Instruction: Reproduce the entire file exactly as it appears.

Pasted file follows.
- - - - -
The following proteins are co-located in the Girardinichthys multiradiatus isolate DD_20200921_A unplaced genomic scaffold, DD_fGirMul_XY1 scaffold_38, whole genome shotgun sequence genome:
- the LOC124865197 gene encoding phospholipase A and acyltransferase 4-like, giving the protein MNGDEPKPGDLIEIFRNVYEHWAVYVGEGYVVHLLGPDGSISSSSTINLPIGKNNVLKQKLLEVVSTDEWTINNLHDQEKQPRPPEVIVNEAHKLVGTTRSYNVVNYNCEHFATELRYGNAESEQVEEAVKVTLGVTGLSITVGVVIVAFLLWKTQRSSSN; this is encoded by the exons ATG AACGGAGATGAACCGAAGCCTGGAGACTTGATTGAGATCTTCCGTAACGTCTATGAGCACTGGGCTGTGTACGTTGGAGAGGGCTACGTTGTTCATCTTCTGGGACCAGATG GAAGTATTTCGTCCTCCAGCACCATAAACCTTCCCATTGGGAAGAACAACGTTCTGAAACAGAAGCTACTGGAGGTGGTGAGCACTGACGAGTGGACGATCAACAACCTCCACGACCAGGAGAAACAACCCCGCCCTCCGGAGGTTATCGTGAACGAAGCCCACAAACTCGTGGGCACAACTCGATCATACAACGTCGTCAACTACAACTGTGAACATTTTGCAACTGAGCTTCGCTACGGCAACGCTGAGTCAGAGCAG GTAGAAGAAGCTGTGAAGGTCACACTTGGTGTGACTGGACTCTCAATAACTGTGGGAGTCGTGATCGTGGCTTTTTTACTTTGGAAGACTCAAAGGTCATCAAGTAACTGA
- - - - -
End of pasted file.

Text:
The following proteins are co-located in the Girardinichthys multiradiatus isolate DD_20200921_A unplaced genomic scaffold, DD_fGirMul_XY1 scaffold_38, whole genome shotgun sequence genome:
- the LOC124865197 gene encoding phospholipase A and acyltransferase 4-like, giving the protein MNGDEPKPGDLIEIFRNVYEHWAVYVGEGYVVHLLGPDGSISSSSTINLPIGKNNVLKQKLLEVVSTDEWTINNLHDQEKQPRPPEVIVNEAHKLVGTTRSYNVVNYNCEHFATELRYGNAESEQVEEAVKVTLGVTGLSITVGVVIVAFLLWKTQRSSSN; this is encoded by the exons ATG AACGGAGATGAACCGAAGCCTGGAGACTTGATTGAGATCTTCCGTAACGTCTATGAGCACTGGGCTGTGTACGTTGGAGAGGGCTACGTTGTTCATCTTCTGGGACCAGATG GAAGTATTTCGTCCTCCAGCACCATAAACCTTCCCATTGGGAAGAACAACGTTCTGAAACAGAAGCTACTGGAGGTGGTGAGCACTGACGAGTGGACGATCAACAACCTCCACGACCAGGAGAAACAACCCCGCCCTCCGGAGGTTATCGTGAACGAAGCCCACAAACTCGTGGGCACAACTCGATCATACAACGTCGTCAACTACAACTGTGAACATTTTGCAACTGAGCTTCGCTACGGCAACGCTGAGTCAGAGCAG GTAGAAGAAGCTGTGAAGGTCACACTTGGTGTGACTGGACTCTCAATAACTGTGGGAGTCGTGATCGTGGCTTTTTTACTTTGGAAGACTCAAAGGTCATCAAGTAACTGA